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    Tim Benz: Twitter shame-police are making me defend Notre Dames Brian Kelly – TribLIVE

    So it’s come to this. Twitter has fallen so deep into the ninth circle of hell that it has forced me to side with the head coach of Notre Dame football.

    And, yes, that head coach is still Brian Kelly.

    I need a shower and I haven’t even gotten to the fourth paragraph yet.

    After Notre Dame’s 41-38 overtime win against Florida State on Sunday night, Kelly attempted to be self-effacing in victory by mocking his own team’s miscues which kept that game close.

    Kelly tried to restate the famous one-liner from ex-Tampa Bay Buccaneers coach John McKay.

    McKay coached the Bucs through their awful expansion years of 1976-78, when the team amassed a hideous 7-37 record, before making the playoffs with a 10-6 record in 1979.

    At one point during his tenure, McKay was asked what he thought of his team’s execution.

    McKay famously quipped, “I’m in favor of it.”

    Since roughly 1976, that joke was allowed to be funny. Now, it isn’t anymore because Kelly (ironically) mangled its “execution” while trying to spit out the one-liner on Sunday night during a postgame interview.

    Kelly instantly made matters worse when he angrily defended himself after a reporter tried to get him to explain what he meant with that foul ball attempt at humor.

    That, of course, was the wrong thing to do. Kelly should’ve immediately apologized, cried and whipped himself with a wet noodle on Zoom. Then, he should have demanded that Notre Dame administrators lock him in stockade under the nose of Touchdown Jesus while allowing members of his own team to tar and feather him in front of the student body.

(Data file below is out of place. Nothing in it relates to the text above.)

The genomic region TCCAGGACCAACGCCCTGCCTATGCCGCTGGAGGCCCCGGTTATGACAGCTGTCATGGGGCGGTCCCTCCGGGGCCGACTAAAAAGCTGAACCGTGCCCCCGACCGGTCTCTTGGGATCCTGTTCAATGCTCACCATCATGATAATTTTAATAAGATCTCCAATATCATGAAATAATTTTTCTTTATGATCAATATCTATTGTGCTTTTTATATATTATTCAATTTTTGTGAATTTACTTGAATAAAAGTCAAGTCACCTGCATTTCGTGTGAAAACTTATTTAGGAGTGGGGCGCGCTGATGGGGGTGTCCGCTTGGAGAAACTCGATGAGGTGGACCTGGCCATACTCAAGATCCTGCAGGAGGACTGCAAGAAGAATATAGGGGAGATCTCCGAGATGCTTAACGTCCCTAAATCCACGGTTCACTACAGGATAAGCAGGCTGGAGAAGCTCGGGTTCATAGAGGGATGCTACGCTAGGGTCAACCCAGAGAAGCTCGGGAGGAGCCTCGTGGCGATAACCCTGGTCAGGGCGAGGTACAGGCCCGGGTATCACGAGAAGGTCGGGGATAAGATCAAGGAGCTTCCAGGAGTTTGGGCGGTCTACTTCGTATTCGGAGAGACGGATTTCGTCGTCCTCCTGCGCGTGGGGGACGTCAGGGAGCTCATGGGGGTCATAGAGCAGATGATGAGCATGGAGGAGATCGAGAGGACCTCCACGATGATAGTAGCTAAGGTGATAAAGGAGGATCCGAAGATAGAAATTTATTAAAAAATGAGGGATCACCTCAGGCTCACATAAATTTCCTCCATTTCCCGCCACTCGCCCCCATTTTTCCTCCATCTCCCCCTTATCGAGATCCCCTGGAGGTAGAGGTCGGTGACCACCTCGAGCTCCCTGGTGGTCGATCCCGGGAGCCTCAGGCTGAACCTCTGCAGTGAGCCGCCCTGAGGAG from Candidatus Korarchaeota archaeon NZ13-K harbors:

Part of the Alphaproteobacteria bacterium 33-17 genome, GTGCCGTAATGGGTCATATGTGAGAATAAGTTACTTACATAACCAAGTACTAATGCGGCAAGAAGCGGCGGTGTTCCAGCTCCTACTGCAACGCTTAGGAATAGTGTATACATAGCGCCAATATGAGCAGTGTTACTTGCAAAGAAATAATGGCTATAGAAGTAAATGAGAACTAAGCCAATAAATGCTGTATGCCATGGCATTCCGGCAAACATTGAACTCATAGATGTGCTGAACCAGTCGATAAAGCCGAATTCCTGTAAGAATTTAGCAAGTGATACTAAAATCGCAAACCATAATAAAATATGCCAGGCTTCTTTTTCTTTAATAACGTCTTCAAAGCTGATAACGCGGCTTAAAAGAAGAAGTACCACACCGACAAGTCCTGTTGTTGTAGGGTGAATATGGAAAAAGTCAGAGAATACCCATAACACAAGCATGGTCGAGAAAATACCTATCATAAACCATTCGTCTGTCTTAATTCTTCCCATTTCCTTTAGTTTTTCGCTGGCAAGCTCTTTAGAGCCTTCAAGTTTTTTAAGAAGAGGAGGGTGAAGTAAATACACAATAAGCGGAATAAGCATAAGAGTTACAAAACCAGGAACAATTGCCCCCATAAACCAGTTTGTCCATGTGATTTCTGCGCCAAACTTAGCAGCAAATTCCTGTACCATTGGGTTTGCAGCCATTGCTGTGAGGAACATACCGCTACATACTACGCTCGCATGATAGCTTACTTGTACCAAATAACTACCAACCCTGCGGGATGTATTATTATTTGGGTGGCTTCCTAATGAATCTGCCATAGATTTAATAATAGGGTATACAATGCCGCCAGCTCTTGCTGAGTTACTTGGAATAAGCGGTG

Clearly, that — and only that — would have been the appropriate response.

    Personally, I was only off-put for these three reasons.

    1.) He flubbed the punchline.

    2.) He forced the poor attempt at humor on a game that was actually entertaining.

    3.) He should’ve let Pirates manager Derek Shelton use the line first. It would’ve been more fitting for him to try.

    However, Kelly’s heinous crime of political incorrectness is much worse to the virtue signalers on Twitter. Hence, a barrage of faux outrage at Kelly ensued Monday.

    From those who took the joke too seriously. To those who wanted to wag their finger at a perceived level of impropriety. To those who are claiming that Kelly is out of touch and that joke should now be considered dated and anachronistic.